Category Archives: vSphere 6

Repost : with a few additions: What is my SSO Domain Name & Site Name?

I had to use this today after forgetting a little used VMware Workstation Lab’s vSphere 6 sso domain.

 

I ended up finding this blog post, and i’m going to refer to it in my blog post as well.

vCenter Server 6.0 Tidbits Part 2: What is my SSO Domain Name & Site Name?

 

You will find it in the following two configuration files:

Windows:

C:\ProgramData\VMware\vCenterServer\cfg\install-defaults\vmdir.domain-name

VCSA:

/etc/vmware/install-defaults/vmdir.domain-name

You have to enable shell via ssh to vcenter first.

login to vcenter via ssh. I enabled this by default.

If not do the below steps or skip this section if ssh is enabled.

—————————————-

How to enable ssh on the vcenter appliance

 

by 

1. Open the console of the appliance using in this case the vsphere client.

2. Press F2 and log in as root.

3. Notice the choices and select Troubleshooting Mode Options.

4. Notice the two options. Select Enable SSH.

5.  Press Enter to enable it.

—————————————-

Command> shell.set –enabled True
Command> shell

localhost:~ # vi /etc/vmware/install-defaults/vmdir.domain-name

This returned

ssolocal.local

Thus I knew I had to login to [email protected] to vcenter.

P.S. Document your lab login and sso information… :0)

Roger L

VMware vSphere 6.0 is now available

Looks like VMware has made the 6.0 version of their vSphere and related product lines available today.  Here are the links to download.  Note:  These links require a My VMware account that is licensed for these products.

VMware vCloud Suite 6.0 (You can get ESXi 6.0, vCenter Server 6.0, vSphere Replication 6.0, vSphere Data Protection 6.0, vCenter Site Recovery Manager 6.0,  vRealize Orchestrator Appliance 6.0.1 and vRealize Operations Manager 6.0.1 from this link.  Virtual SAN is included with ESXi and vCenter Server downloads)

Short and simple right?

 

This is from the VMware Site.

 

VMware Announces General Availability of vSphere 6

Today, we are excited to announce the general availability of VMware vSphere 6 along with a slew of other Software-Defined Data Center (SDDC) products including VMware Integrated OpenStack, VMware Virtual SAN 6, VMware vSphere Virtual Volumes, VMware vCloud Suite 6, and VMware vSphere with Operations Management 6.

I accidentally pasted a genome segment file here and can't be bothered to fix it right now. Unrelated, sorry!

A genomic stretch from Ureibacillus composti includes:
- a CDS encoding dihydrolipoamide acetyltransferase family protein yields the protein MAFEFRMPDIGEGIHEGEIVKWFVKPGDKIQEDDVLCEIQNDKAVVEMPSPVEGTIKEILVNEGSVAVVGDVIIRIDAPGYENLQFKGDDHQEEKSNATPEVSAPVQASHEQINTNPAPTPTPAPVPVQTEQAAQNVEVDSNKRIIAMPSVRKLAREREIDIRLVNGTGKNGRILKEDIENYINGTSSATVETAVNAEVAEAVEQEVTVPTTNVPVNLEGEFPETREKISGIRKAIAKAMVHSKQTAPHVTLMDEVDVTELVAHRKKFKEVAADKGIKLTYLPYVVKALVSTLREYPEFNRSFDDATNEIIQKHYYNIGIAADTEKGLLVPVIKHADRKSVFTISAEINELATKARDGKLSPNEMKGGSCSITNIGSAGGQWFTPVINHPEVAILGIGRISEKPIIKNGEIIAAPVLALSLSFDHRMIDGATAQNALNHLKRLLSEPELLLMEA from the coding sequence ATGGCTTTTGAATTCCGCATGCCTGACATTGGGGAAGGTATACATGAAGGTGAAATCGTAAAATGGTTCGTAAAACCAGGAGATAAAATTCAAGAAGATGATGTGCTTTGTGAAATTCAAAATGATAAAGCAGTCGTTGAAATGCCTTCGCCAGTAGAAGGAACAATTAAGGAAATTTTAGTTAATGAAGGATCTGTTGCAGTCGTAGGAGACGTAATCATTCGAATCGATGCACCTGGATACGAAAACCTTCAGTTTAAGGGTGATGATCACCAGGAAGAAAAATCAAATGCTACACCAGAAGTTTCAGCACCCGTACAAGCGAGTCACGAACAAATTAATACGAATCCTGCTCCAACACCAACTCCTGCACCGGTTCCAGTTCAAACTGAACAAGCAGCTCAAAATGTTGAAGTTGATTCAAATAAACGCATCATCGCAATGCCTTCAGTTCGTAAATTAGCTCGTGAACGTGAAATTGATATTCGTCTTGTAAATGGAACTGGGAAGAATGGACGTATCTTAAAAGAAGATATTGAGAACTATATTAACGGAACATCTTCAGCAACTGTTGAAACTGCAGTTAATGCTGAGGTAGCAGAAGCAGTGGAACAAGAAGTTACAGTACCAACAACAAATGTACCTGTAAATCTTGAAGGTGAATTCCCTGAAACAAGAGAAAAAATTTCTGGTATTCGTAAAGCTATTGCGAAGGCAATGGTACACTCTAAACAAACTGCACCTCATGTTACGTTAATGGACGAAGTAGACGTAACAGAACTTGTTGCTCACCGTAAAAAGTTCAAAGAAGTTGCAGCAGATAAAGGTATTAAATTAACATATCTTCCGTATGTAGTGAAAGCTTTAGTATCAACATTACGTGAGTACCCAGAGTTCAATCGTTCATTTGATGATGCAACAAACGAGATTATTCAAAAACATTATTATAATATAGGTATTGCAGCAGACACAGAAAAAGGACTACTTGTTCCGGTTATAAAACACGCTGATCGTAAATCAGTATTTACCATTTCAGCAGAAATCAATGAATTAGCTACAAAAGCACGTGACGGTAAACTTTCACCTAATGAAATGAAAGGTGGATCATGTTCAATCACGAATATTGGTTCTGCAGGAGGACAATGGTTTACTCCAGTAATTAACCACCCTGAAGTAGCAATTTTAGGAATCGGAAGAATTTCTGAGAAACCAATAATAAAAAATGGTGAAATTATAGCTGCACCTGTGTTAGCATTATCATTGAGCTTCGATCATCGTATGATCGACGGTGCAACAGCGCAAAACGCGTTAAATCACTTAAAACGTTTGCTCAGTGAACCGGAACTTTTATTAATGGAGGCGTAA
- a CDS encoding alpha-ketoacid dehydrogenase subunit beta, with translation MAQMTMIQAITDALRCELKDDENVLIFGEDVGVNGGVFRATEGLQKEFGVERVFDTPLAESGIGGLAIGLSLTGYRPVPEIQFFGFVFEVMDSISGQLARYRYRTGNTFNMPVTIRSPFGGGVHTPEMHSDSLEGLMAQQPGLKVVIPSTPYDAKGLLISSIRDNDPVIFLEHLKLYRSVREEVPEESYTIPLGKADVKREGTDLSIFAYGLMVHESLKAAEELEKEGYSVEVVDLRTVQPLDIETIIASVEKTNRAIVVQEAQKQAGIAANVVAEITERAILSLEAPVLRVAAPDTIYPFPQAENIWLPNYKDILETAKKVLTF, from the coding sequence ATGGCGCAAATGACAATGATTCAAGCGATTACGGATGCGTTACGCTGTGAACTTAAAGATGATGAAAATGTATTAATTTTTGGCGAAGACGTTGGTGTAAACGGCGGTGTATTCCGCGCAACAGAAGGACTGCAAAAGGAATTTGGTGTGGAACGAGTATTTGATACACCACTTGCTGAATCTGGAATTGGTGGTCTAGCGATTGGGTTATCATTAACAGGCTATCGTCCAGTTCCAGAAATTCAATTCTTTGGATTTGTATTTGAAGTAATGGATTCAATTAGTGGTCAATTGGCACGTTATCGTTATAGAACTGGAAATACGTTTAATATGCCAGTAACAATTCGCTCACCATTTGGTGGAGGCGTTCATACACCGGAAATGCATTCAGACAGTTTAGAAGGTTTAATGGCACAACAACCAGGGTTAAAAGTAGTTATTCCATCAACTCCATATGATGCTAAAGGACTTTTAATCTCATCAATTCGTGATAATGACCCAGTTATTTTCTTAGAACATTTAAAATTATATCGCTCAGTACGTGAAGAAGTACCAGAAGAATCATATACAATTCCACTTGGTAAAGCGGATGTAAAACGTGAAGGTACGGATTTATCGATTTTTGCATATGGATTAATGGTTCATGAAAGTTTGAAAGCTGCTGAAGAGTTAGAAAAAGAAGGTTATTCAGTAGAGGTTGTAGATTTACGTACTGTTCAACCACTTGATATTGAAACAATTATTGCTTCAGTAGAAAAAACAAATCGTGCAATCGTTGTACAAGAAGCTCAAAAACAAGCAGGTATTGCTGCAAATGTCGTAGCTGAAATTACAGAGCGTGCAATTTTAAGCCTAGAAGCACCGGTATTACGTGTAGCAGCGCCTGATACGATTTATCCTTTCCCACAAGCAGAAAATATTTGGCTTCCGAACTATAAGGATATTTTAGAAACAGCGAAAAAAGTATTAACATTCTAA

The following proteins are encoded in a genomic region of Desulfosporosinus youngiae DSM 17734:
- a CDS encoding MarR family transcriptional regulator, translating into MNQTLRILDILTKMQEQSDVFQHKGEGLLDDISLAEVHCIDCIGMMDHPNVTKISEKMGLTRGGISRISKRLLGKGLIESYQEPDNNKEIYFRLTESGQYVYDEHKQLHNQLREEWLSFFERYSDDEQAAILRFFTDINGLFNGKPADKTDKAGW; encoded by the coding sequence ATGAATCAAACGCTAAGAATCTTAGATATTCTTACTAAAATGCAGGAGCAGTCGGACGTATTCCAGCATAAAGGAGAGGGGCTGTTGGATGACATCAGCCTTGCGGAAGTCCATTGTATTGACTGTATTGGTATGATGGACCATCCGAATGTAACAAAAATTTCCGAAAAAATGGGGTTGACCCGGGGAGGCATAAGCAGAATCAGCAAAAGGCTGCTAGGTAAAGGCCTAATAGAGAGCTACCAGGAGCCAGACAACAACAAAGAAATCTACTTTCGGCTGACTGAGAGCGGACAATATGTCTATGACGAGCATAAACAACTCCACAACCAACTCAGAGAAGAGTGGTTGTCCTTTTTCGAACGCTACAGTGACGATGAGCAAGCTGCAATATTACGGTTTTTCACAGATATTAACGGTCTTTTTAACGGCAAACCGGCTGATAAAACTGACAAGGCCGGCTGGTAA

vSphere 6 is the latest release of the industry-leading virtualization platform and serves as the foundation of the SDDC. This is the largest ever release of vSphere and is the first major release of the flagship product in over three years.  vSphere 6 is jammed pack with features and innovations that enable users to virtualize any application, including both scale-up and scale-out applications, with confidence. New capabilities include increased scale and performance, breakthrough industry-first availability, storage efficiencies for virtual machines, and simplified management  at scale. For more details on the blockbuster features please refer to the vSphere 6 announcement.

If you are interested in learning more about vSphere 6, there are several options:

 

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vSphere 6 Configuration of Fault Tolerance

Make sure to follow the Requirements Here

We will be showing off 4 vCPU Fault Tolerance.

Login to vSphere vCenter 6 Web Server.

Click on Hosts and Clusters.

Select your first host.

Click on Manage

Click on Networking

Click on Add Host Networking

This pop’s up.

Select Physical Network Adapter, and Click Next.

Select new Standard Switch, and Click Next.

Click + to add a adapter

 Select vmnic2

Click Next

Click Finish.

Repeat on all other hosts in the cluster.

Select Host one again.

Click on Manage

Click on Networking

Click on VMkernal Adapters

Click on Add Host Networking

This pop’s up.

 Click on Next.

Click browse under Select a existing stand vSwitch .

Select vSwitch one, Click ok.

Click Next.

In Network Label, label the name to fit your needs. In this case I will use Fault Tolerance.
Enter in VLAN ID if required, since this is a lab, I will leave it blank.
Check Fault Tolerance Logging, and click next.

Enter in Static IP Information, or DHCP if you have a scope setup.

Click Next, and finish.

Repeat on all other hosts in the cluster. Make sure each has a different IP Address.

Next we enable Fault Tolerance on the VM.

I have done this in the video.

I did not have a 10GB network, so we could not actually test and show the results.

Roger Lund